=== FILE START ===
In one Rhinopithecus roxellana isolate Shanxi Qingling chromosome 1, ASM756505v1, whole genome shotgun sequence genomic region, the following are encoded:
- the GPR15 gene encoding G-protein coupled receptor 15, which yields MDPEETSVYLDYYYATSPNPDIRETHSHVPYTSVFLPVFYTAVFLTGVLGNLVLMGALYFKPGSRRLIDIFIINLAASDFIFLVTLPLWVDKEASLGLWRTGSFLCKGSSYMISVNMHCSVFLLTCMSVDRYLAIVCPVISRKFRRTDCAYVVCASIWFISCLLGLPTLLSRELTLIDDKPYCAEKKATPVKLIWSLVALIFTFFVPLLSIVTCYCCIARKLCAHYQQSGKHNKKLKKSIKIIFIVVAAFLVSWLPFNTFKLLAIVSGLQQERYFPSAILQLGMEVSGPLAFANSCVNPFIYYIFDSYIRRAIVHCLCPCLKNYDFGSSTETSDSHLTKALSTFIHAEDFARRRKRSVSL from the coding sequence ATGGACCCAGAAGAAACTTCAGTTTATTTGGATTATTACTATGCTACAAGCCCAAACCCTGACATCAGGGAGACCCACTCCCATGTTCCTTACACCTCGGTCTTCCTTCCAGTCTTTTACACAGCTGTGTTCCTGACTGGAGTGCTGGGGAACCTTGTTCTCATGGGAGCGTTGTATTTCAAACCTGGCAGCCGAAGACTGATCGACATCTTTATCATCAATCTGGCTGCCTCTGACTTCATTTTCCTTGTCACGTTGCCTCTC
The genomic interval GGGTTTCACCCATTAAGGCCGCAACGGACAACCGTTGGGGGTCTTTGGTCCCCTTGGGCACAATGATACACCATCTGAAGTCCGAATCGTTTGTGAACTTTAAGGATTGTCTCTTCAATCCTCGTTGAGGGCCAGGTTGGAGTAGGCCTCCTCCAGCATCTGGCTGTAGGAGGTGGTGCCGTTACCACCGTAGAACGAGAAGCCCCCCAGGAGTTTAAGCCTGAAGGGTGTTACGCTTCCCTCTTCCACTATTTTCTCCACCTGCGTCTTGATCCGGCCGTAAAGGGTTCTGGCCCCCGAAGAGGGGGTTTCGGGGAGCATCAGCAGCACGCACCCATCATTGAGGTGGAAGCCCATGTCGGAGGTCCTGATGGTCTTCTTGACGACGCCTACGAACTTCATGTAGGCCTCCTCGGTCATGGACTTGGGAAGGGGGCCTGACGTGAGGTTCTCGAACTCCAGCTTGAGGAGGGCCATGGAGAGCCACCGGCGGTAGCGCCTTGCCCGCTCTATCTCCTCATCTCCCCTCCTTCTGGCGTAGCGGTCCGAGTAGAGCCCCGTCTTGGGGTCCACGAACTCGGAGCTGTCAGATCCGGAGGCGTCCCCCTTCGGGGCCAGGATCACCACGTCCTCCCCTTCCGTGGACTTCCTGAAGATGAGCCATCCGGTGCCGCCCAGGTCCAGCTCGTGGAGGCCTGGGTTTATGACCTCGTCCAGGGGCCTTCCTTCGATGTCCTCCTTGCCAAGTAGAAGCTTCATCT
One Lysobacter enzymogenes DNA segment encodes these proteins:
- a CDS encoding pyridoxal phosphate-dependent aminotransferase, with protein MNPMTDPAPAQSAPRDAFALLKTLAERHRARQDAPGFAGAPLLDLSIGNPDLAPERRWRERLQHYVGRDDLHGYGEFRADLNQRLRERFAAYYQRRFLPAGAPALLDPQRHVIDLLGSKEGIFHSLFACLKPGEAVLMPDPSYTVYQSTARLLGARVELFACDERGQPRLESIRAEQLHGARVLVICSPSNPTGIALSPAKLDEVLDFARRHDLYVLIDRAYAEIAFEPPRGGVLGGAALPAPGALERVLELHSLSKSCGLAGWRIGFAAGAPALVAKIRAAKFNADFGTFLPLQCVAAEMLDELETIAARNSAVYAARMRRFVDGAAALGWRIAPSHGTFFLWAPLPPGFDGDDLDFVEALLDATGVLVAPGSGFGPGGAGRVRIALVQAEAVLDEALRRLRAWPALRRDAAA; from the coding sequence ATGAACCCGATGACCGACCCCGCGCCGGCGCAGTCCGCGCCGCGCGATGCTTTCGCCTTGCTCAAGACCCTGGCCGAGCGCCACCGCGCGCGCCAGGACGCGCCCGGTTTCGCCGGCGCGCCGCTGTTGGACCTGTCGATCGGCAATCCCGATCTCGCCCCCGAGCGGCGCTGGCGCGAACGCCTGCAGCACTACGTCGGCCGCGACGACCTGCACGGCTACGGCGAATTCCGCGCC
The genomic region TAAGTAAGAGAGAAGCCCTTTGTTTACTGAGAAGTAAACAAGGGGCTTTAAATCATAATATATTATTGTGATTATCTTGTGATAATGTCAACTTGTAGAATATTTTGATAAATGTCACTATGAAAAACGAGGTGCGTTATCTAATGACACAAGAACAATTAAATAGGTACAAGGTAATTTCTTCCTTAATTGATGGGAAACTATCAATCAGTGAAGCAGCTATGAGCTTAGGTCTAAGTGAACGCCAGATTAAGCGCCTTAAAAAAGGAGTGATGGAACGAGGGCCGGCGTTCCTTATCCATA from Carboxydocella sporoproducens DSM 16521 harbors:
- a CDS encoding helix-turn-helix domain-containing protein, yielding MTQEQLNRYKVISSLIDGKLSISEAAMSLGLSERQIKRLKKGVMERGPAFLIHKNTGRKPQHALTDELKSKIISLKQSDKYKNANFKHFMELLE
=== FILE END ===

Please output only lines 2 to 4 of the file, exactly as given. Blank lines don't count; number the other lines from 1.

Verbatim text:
- the GPR15 gene encoding G-protein coupled receptor 15, which yields MDPEETSVYLDYYYATSPNPDIRETHSHVPYTSVFLPVFYTAVFLTGVLGNLVLMGALYFKPGSRRLIDIFIINLAASDFIFLVTLPLWVDKEASLGLWRTGSFLCKGSSYMISVNMHCSVFLLTCMSVDRYLAIVCPVISRKFRRTDCAYVVCASIWFISCLLGLPTLLSRELTLIDDKPYCAEKKATPVKLIWSLVALIFTFFVPLLSIVTCYCCIARKLCAHYQQSGKHNKKLKKSIKIIFIVVAAFLVSWLPFNTFKLLAIVSGLQQERYFPSAILQLGMEVSGPLAFANSCVNPFIYYIFDSYIRRAIVHCLCPCLKNYDFGSSTETSDSHLTKALSTFIHAEDFARRRKRSVSL from the coding sequence ATGGACCCAGAAGAAACTTCAGTTTATTTGGATTATTACTATGCTACAAGCCCAAACCCTGACATCAGGGAGACCCACTCCCATGTTCCTTACACCTCGGTCTTCCTTCCAGTCTTTTACACAGCTGTGTTCCTGACTGGAGTGCTGGGGAACCTTGTTCTCATGGGAGCGTTGTATTTCAAACCTGGCAGCCGAAGACTGATCGACATCTTTATCATCAATCTGGCTGCCTCTGACTTCATTTTCCTTGTCACGTTGCCTCTC
The genomic interval GGGTTTCACCCATTAAGGCCGCAACGGACAACCGTTGGGGGTCTTTGGTCCCCTTGGGCACAATGATACACCATCTGAAGTCCGAATCGTTTGTGAACTTTAAGGATTGTCTCTTCAATCCTCGTTGAGGGCCAGGTTGGAGTAGGCCTCCTCCAGCATCTGGCTGTAGGAGGTGGTGCCGTTACCACCGTAGAACGAGAAGCCCCCCAGGAGTTTAAGCCTGAAGGGTGTTACGCTTCCCTCTTCCACTATTTTCTCCACCTGCGTCTTGATCCGGCCGTAAAGGGTTCTGGCCCCCGAAGAGGGGGTTTCGGGGAGCATCAGCAGCACGCACCCATCATTGAGGTGGAAGCCCATGTCGGAGGTCCTGATGGTCTTCTTGACGACGCCTACGAACTTCATGTAGGCCTCCTCGGTCATGGACTTGGGAAGGGGGCCTGACGTGAGGTTCTCGAACTCCAGCTTGAGGAGGGCCATGGAGAGCCACCGGCGGTAGCGCCTTGCCCGCTCTATCTCCTCATCTCCCCTCCTTCTGGCGTAGCGGTCCGAGTAGAGCCCCGTCTTGGGGTCCACGAACTCGGAGCTGTCAGATCCGGAGGCGTCCCCCTTCGGGGCCAGGATCACCACGTCCTCCCCTTCCGTGGACTTCCTGAAGATGAGCCATCCGGTGCCGCCCAGGTCCAGCTCGTGGAGGCCTGGGTTTATGACCTCGTCCAGGGGCCTTCCTTCGATGTCCTCCTTGCCAAGTAGAAGCTTCATCT
One Lysobacter enzymogenes DNA segment encodes these proteins: